Shahin, who has also been into travel photography, uses the art to understand different peoples and diverse cultures. “Photography is like understanding the world in my own perspectives. Secondly, I get to know lot of people, their cultures and how they behave in a certain situation. When I am shooting a creature or a human being, I do calculation in my mind about what the subject is going to do next. If it is a human being, I will look at how he or she reacts to a situation. The same thing goes for an animal. I have to know what the animal is doing from different gestures. I have to guess and act accordingly. When I guess the next move of an animal correctly and capture it in my camera, it gives me immense pleasure and satisfaction.”
Shahin also sees wildlife photography as a stress-buster. “I am a software programmer. The programming obviously comes with a lot of calculation and stress. It requires a different kind of mindset. Photography is a sort of break for me — an escape, if you like. When you are in the wilderness, you are not just escaping from your office. You actually escape from the entire civilisation. I really enjoy the solitude.”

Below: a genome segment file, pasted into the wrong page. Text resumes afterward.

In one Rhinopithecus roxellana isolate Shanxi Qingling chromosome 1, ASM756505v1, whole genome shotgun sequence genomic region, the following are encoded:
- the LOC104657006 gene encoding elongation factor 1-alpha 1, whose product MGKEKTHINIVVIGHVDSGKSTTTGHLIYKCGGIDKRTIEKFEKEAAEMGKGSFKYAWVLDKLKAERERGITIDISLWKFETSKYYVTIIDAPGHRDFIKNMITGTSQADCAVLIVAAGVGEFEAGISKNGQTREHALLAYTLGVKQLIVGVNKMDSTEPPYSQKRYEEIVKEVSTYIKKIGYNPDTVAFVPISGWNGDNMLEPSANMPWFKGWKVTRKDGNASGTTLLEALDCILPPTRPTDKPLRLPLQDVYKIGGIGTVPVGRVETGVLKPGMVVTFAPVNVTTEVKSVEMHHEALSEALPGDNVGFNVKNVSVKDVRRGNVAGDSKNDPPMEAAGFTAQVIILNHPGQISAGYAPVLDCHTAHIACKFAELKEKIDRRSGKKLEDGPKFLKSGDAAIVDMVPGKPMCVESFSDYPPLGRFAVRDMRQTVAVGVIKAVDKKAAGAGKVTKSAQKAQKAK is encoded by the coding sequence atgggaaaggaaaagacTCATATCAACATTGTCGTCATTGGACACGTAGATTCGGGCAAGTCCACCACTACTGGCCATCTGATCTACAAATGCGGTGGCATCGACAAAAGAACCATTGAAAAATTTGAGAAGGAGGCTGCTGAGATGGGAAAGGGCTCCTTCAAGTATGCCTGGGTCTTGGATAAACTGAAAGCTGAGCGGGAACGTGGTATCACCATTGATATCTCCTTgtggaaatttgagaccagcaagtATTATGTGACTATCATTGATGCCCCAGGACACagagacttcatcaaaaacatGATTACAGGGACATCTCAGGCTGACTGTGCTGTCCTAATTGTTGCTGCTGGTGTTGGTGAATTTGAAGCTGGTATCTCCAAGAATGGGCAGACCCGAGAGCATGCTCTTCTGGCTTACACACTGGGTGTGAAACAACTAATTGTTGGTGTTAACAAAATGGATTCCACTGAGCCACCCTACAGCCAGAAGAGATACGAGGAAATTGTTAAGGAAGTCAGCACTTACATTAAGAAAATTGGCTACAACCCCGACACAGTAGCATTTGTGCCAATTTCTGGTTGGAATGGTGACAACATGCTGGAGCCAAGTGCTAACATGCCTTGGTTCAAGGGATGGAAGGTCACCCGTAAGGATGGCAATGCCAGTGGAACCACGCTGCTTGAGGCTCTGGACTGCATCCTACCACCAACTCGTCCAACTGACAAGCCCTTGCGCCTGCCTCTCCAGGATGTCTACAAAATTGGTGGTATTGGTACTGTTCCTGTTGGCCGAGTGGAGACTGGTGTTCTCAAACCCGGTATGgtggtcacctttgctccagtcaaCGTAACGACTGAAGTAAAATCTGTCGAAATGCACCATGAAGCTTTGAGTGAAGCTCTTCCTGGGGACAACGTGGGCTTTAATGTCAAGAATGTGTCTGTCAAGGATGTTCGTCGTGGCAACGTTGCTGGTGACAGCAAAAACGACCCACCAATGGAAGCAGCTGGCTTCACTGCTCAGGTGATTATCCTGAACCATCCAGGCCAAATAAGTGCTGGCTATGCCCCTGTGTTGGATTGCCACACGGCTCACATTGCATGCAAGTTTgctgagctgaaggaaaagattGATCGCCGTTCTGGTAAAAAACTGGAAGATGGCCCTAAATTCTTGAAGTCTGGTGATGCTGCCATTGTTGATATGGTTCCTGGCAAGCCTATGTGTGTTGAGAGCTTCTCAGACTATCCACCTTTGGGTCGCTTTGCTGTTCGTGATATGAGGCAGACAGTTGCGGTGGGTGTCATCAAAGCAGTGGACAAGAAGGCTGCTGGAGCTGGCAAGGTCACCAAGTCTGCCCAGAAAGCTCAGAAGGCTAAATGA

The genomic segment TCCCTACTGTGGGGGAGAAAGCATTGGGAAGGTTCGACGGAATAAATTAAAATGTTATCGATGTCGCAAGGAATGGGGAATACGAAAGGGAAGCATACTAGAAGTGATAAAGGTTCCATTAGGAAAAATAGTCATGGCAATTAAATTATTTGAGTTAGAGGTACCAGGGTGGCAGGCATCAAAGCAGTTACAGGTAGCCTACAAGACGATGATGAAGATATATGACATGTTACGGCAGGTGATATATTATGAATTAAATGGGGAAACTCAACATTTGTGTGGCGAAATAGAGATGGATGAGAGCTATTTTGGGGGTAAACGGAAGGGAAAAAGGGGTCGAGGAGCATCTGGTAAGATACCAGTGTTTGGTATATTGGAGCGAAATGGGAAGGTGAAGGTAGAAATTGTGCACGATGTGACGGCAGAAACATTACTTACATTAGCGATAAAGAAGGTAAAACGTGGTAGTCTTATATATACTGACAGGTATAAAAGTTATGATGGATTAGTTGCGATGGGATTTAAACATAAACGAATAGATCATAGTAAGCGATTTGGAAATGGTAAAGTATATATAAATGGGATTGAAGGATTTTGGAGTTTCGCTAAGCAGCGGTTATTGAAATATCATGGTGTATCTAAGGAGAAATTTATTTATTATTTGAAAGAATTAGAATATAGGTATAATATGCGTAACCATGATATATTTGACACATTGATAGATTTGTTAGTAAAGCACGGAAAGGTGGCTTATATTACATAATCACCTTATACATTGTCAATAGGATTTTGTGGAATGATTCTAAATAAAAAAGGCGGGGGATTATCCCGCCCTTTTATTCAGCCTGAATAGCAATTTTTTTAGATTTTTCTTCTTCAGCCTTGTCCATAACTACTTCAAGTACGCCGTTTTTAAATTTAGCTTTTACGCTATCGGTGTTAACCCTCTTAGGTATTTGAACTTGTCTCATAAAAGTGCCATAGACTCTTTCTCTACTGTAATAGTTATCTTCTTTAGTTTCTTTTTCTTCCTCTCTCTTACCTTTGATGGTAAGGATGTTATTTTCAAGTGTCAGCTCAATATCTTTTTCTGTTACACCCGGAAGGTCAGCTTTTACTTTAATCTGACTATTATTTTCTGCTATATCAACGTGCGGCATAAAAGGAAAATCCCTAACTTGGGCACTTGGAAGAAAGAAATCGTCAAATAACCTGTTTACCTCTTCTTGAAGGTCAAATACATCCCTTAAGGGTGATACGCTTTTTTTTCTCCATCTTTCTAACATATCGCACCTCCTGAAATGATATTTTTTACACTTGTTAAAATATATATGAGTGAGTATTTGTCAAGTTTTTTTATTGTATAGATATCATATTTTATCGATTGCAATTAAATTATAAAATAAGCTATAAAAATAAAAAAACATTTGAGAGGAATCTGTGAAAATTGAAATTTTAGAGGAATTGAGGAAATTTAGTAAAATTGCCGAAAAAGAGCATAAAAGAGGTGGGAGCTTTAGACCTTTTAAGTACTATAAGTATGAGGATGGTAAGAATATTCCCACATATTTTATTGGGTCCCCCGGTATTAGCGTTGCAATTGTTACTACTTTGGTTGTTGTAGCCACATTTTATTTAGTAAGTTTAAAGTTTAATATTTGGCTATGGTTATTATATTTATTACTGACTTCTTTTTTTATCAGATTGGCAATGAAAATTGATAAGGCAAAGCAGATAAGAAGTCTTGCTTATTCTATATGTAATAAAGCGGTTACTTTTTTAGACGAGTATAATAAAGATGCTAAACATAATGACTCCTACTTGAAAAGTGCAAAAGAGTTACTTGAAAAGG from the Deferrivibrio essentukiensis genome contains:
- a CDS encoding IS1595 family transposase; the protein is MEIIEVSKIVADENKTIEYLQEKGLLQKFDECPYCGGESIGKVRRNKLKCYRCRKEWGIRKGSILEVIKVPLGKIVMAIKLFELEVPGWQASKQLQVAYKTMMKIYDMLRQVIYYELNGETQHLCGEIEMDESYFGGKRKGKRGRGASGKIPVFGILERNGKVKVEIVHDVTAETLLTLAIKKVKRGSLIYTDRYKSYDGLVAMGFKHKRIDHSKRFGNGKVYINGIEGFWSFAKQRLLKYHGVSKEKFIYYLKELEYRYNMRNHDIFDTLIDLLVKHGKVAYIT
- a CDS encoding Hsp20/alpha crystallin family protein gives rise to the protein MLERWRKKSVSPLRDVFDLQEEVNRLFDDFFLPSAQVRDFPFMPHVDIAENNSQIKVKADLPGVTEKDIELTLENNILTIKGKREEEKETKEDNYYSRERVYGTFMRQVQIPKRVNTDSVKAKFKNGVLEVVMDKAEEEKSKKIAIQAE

Shahin, who has followed serious photography for 17 years, has many animals in his wish-list that he wants to capture. “I am yet to capture a tiger with my camera. May be the time has not yet come for me. I have photographed lions, leopards, and cheetahs in Africa. I am yet to shoot a Bengal tiger. That is my unicorn. I am big fan of big cats. My aim is to capture all varieties of big cats in maximum number around the world — especially the jaguar from South America. I also want to photograph leopards in every part of the world as they are different everywhere. I have also not been too far in the globe’s north. I do want to photograph polar bears and snow leopards. That is a different kind of photography. The entire calculation becomes opposite there. There are two different subjects you have to override the camera’s artificial intelligence for — shooting dark elephants and polar bears. I also aim at going to the western world.”